8 VCs explain why there’s good reason to be optimistic about cybersecurity

7 min read


It wasn’t long ago when it seemed like the tide was beginning to turn on ransomware. But 2023 has shown us that’s not the case: We’re only half way through the year, yet hackers are already claiming more victims than ever before, reaffirming the importance of cybersecurity for every business.

While 2023 has been fruitful for hackers, it has been less so for the startups trying to defend against them. Investment in cybersecurity has fallen well below the record highs recorded in previous years: security startups saw $2.7 billion in funding the first quarter of the year, a 58% drop from the $6.5 billion recorded in Q1 2022. And just 149 were deals announced in Q1 2023, the lowest total in years and a 45% drop from a year earlier.

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Investors, however, remain optimistic. The explosion of large language models and generative AI has many excited about the technology’s potential in the cybersecurity space. Others believe that the need to secure the cloud and connected devices — coupled with a drop in valuations — makes now the perfect time to invest.

We checked in with some of the leading investors in cybersecurity to hear their thoughts on the funding slowdown, what market trends they are most excited about, and cybersecurity’s ongoing diversity problem.

We spoke with:

Alex Doll, founder and managing general partner, Ten Eleven Ventures

Funding for cybersecurity startups has flatlined. How has your investment strategy changed to reflect the new market conditions?

We successfully closed our latest cyber-only, stage-agnostic global fund in June 2022 and are actively deploying capital from it. Despite the current environment, our investment strategy is largely the same as it has always been, although, within our cyber-only, stage-agnostic and global mandate, we are always agile and adjusting to look for the stages, sub-sectors and geographies where we see the most significant opportunity at the best value.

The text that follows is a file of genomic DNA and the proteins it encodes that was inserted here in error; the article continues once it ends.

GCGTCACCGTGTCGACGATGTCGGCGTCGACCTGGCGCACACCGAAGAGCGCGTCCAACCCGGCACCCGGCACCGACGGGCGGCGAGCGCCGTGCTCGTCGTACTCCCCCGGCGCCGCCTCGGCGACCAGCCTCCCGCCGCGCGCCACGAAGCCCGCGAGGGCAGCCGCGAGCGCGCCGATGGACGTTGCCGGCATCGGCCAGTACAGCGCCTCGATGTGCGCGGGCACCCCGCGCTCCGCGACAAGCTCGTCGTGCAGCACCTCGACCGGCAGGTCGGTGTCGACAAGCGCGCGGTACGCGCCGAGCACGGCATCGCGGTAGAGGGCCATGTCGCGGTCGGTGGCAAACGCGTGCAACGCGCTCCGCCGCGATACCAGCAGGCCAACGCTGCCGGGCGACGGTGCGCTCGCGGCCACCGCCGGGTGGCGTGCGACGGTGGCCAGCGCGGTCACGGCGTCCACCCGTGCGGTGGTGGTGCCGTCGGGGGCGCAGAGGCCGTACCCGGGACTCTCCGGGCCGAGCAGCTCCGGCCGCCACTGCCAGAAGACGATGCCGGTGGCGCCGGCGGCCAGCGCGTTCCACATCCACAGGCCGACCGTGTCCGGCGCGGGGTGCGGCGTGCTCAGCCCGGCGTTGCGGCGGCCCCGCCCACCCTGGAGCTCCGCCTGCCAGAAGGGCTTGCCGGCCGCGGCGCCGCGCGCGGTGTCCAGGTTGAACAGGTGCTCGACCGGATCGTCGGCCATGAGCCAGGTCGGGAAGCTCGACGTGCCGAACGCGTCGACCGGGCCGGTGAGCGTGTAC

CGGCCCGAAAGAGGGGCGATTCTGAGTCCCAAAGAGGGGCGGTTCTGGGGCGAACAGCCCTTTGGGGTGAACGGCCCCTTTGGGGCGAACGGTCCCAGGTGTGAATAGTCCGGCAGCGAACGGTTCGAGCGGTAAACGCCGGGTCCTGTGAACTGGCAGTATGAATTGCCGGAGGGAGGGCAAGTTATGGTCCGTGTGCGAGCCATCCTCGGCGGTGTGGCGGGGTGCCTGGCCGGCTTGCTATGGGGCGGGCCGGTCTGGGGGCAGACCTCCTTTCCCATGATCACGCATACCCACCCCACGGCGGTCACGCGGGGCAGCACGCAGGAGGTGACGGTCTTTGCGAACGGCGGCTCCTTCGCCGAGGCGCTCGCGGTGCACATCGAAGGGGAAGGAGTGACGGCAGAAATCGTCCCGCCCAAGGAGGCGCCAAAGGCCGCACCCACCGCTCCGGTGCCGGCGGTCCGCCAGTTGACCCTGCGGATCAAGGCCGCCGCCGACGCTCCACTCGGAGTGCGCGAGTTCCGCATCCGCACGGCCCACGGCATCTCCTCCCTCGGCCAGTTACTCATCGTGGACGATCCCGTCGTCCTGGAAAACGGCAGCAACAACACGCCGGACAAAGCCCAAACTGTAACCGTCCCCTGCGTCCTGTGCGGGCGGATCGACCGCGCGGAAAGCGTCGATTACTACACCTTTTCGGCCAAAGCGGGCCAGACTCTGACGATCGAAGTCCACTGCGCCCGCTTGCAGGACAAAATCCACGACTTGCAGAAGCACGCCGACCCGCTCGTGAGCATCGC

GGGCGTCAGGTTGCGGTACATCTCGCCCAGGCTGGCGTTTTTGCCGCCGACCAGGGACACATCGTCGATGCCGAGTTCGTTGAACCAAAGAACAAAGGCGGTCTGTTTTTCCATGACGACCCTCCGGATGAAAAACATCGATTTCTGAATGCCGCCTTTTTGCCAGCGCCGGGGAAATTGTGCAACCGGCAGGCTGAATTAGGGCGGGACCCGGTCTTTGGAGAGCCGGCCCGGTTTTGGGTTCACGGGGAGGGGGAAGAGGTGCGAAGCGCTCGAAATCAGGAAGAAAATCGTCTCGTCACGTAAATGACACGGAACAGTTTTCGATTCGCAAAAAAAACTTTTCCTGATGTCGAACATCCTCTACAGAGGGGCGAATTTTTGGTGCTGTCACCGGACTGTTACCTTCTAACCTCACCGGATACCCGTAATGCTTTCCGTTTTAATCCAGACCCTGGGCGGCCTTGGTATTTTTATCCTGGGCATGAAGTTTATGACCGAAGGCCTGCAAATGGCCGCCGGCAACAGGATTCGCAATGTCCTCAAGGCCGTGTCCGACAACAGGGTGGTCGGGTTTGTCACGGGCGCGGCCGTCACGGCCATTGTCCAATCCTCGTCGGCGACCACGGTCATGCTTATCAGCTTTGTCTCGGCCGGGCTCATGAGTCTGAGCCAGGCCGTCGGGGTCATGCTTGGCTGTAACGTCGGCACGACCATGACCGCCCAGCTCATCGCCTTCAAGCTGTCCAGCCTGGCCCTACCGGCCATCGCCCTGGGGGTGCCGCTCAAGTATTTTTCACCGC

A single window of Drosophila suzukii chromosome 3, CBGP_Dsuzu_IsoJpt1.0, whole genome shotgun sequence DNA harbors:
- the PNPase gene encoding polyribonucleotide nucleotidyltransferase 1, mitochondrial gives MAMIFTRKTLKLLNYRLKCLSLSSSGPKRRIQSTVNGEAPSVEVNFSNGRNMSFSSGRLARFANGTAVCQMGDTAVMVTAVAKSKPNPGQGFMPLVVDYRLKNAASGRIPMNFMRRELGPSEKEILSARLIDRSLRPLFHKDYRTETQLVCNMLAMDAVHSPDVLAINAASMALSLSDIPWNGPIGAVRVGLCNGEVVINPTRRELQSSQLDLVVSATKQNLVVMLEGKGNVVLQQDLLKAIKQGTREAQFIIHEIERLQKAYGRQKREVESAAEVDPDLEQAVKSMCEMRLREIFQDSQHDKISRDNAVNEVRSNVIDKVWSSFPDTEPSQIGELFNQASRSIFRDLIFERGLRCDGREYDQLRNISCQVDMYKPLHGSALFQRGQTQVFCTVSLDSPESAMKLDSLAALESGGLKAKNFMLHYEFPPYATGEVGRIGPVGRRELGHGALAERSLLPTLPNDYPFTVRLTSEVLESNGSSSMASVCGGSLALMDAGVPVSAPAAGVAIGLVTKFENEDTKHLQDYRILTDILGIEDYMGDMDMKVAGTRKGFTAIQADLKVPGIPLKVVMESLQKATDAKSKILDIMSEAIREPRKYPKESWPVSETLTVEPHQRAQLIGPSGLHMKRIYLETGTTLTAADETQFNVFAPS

Right now, those sub-sectors include new approaches in the software supply chain, identity, privacy and trust. We are actively investing across stages where we see market opportunity and compelling tech. Just last week, we announced a seed investment in Silent Push and a Series B investment in Blackbird.ai. We’re still hunting actively, including meeting with several inspiring entrepreneurs at InfoSec in London.

While growth-stage opportunities have decreased at the pre-IPO stage with the downturn in the public market, we’ve found some very exciting prospects at Series B and C, where non-cyber specialist funds have pulled back, and we’ve been able to be strategic in helping those companies on their next chapter.

What advice would you give your portfolios to survive the current challenging market?

During uncertain and potentially scary times like these, leaders must stay close to their teams, communicate an inspired and motivating vision, and give team members time together to solve problems collaboratively. This kind of culture can be challenging to reinforce as we normalize from the pandemic; we are still adjusting to remote work routines, and have experienced a lot of shocks (including the SVB crisis) over the last 12 months. But it is more important than ever.

Given that many public cybersecurity companies are posting faster revenue growth than other tech companies, should cybersecurity startups lean more heavily into pursuing revenue growth over cash conservation than the average startup today?